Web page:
The most highly anticipated visa of the year begins its application season in Q1 2019. The coveted H-1B visa allows companies in the United States to temporarily employ foreign workers in jobs that are “specialty occupation” positions, which involve the theoretical and practical application of a body of highly specialized knowledge. H-1B visa holders often possess STEM degrees, such as jobs in fields such as science, engineering, logistics, and information technology. To apply for an H-1B visa, the applicant must have a bona fide job offer from a U.S. employer, a Bachelor’s Degree or higher in their specific specialty or its equivalent, and meet the other requirements of the visa.
The H-1B visa is valid for three years, with an optional three-year extension, and provides the employee with the opportunity to apply for a Green Card if sponsored by the employer. Accordingly, because the H-1B visa can last for 6 years (and even longer under some circumstances), the H-1B visa is one of the most popular ways for foreign professionals obtain a work visa, and ultimately, a Green Card in the United States.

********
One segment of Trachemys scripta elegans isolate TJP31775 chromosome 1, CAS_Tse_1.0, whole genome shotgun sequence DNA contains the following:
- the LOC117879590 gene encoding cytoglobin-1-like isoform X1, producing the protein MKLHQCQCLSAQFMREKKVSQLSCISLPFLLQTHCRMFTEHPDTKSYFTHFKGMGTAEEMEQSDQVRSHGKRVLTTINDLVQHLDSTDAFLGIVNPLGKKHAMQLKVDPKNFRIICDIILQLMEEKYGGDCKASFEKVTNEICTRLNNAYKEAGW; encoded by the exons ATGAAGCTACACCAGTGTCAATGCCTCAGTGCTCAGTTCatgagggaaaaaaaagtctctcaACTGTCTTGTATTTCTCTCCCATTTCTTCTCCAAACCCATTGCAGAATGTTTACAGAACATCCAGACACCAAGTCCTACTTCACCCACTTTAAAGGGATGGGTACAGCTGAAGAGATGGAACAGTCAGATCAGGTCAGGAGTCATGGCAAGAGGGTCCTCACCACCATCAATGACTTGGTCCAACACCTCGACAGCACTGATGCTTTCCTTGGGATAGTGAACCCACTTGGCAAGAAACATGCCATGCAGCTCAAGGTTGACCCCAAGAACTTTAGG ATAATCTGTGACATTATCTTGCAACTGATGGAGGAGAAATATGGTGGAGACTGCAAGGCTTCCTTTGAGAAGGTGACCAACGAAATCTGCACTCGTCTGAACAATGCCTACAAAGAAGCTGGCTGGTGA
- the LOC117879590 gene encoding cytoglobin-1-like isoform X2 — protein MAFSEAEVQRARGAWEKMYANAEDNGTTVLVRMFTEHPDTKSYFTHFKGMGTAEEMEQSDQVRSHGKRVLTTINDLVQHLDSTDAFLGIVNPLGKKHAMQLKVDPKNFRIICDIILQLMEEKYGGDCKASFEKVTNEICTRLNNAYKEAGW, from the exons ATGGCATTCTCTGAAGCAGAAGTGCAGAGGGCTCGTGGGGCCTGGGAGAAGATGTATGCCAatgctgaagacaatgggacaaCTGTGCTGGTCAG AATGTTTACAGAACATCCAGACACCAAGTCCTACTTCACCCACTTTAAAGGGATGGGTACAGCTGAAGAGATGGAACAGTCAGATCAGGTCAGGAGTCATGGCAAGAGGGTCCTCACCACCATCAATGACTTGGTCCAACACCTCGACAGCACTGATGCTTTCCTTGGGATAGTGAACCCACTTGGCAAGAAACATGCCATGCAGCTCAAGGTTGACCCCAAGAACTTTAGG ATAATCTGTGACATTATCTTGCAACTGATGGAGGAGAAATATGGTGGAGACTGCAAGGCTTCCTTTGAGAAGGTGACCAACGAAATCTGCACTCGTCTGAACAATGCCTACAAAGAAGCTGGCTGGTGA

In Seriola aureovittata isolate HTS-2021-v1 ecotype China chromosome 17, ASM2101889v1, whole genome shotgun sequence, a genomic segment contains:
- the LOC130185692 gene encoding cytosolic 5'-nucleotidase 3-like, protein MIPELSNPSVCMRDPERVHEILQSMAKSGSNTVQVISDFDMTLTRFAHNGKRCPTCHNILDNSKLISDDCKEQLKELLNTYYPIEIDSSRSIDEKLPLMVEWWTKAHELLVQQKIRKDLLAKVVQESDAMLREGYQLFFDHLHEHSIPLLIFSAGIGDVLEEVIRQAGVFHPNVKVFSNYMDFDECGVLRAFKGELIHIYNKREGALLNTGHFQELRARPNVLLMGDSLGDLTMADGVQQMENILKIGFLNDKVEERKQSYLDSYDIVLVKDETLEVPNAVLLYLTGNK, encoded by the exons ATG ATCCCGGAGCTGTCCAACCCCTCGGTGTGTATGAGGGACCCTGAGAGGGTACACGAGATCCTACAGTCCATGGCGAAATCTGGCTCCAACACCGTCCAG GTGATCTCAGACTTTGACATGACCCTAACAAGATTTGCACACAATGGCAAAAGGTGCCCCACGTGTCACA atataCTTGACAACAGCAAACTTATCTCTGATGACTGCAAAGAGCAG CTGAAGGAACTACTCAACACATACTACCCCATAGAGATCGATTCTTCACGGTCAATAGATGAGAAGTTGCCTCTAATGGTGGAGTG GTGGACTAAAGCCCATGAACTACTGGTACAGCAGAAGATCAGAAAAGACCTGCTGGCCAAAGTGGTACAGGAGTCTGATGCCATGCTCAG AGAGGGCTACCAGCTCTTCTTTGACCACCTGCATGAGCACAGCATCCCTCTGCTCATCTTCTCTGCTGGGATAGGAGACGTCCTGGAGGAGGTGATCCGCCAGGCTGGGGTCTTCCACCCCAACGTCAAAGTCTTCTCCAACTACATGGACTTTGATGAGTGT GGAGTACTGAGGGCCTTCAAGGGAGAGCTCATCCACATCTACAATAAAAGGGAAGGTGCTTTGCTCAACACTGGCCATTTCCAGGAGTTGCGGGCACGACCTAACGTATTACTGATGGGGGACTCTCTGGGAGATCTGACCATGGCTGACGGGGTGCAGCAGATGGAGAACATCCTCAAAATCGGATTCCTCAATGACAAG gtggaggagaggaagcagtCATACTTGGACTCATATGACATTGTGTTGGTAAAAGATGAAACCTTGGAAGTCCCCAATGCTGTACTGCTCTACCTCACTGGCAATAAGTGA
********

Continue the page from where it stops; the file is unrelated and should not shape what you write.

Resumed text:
As H-1B applications require a third-party academic credential evaluation of foreign degrees and the processing of a Labor Condition Application with the Department of Labor before an applicant is eligible to file an H-1B application with the U.S. Citizenship and Immigration Services (USCIS), H-1B applications can take 2-4 months to prepare. Therefore, a prudent applicant will begin his or her application preparation in December or January because it can take several months to get documentation prepared and signed by the employer, obtain important documents from third parties, and have the application prepared by an attorney.
Applicants apply for the visa on April 1, and the soonest they could work is the following October. Many applicants survive this waiting time by working on Optional Practical Training (OPT) through their F-1 student visa so that they can gain experience at the employer and remain in legal status in the US during the six months while their case is being processed.
In order to be as competitive as possible, applications should be completed by mid-March so that they can be sent via courier and arrive at USCIS on the morning of April 1. We recommend starting H-1B case preparation in December/January so that all bases are covered during this short window of time. Keep in mind, as applicants can only apply for an H-1B once a year, law firms will be processing numerous applications at once. To get the most attention from your firm, and to put your best application forward, contact an attorney early on so your application can be one of the first ones the firm prepares.